My daughter started high school this year. I still can hardly believe it.
This is our seventh year homeschooling, but this year I felt like a newbie. I was not prepared for the transition into the high school years. This was a strange new world of electives and credit hours, graduation requirements, and GPAs. I pored over homeschool high school curriculum choices to see whether one would meet our homeschooling goals. Here are some things that I took away from that experience.
Homeschool High School Curriculum Options
There are an overwhelming number of high school homeschool curriculum options. You can find a textbook for just about any course that your high schooler would like to take. Many online educational programs and in-person co-op classes also exist. Additionally, if your high schooler meets certain requirements, some colleges offer dual-credit courses that count for both high school and college credit.
Some homeschool options offer accredited degrees. Currently, no states require homeschoolers to enroll in an accredited program. But some homeschoolers do so to qualify for certain scholarships or gain acceptance into certain universities. When determining whether accreditation is right for your homeschool, you will want to consider your child’s future plans. You can learn more about accreditation in the post “Accredited Homeschool Programs: Advantages and Disadvantages.”
The best homeschool high school curriculum for your family is the one that meets your educational and budgetary goals and fits your family’s values.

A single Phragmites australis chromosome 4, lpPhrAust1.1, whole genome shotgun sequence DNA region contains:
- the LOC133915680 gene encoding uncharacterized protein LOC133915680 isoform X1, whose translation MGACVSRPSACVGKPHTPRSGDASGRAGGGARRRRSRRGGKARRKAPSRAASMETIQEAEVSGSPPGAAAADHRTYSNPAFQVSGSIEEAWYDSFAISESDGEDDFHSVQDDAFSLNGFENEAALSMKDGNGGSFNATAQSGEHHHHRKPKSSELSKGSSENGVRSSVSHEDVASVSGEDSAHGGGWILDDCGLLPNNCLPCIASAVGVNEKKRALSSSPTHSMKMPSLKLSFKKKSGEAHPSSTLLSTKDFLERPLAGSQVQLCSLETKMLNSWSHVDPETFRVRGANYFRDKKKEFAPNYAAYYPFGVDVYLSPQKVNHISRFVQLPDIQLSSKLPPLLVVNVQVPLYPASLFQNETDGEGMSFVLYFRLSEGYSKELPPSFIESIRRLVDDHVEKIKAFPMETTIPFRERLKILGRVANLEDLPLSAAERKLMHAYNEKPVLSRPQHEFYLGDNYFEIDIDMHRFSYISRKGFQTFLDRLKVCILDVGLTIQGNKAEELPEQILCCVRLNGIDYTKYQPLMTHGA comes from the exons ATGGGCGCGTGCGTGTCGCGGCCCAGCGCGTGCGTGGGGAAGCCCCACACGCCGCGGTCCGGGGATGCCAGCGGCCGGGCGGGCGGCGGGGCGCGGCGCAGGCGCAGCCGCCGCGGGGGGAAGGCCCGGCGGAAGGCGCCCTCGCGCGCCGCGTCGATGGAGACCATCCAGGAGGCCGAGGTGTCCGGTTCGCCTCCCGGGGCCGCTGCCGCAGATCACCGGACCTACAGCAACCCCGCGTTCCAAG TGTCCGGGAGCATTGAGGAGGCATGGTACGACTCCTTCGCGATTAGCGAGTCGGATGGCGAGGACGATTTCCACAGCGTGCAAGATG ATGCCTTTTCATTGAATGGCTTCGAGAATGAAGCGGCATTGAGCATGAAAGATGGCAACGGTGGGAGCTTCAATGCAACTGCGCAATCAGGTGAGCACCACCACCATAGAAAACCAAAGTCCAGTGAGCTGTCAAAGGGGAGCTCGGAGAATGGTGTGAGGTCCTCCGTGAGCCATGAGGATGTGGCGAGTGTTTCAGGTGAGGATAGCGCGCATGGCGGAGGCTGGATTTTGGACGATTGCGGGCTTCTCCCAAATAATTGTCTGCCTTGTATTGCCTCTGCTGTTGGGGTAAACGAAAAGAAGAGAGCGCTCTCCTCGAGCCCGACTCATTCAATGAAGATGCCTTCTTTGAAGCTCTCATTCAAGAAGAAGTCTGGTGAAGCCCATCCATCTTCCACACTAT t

What to Look for in a High School Curriculum
A Biblical Worldview
My high schooler is becoming more independent and regularly interacts with people with different worldviews. It is more important than ever for her to be grounded in a biblical worldview. I want a core homeschool high school curriculum that teaches her how to view the world through a Scriptural lens. The curriculum should also teach her how to communicate Truth to others.
As my daughter prepares for life after graduation, I want her to have the option of going to college. Thus, I want my homeschool high school curriculum to be challenging enough to set her up for success in a higher-education setting. It needs to teach vital skills such as academic writing, research, project design, and analysis. It also needs to be robust enough to provide the credit hours that she needs for graduation.
When it comes to a homeschool high school curriculum, one size does not fit all. Students are different. My own children are different—what works for one does not always work for another. A curriculum should fit the learning style and particular needs of each child.
High school subjects are difficult for a lot of students. Some students may struggle through a class even with the best homeschool high school curriculum. Having a curriculum that is multisensory helps. Pictures, diagrams, examples, and hands-on-activities aid and motivate learning.
Provides Support Features
Because high school subjects are difficult to teach, I knew I needed a curriculum that included a lot of support features. I chose to use the BJU Press curriculum with video instruction since I barely remember algebra and physical science. BJU Press’s free online tool, the Homeschool Hub, provides grading, scheduling, and transcript-creation tools—everything I need to homeschool my high schooler successfully.
Highlights of the BJU Press High School Curriculum
Literature 9 (Fundamentals of Literature): Exposes students to a variety of genres. Teaches them how to analyze literary works through the discussion of conflict, character, theme, point-of-view, structure, and tone.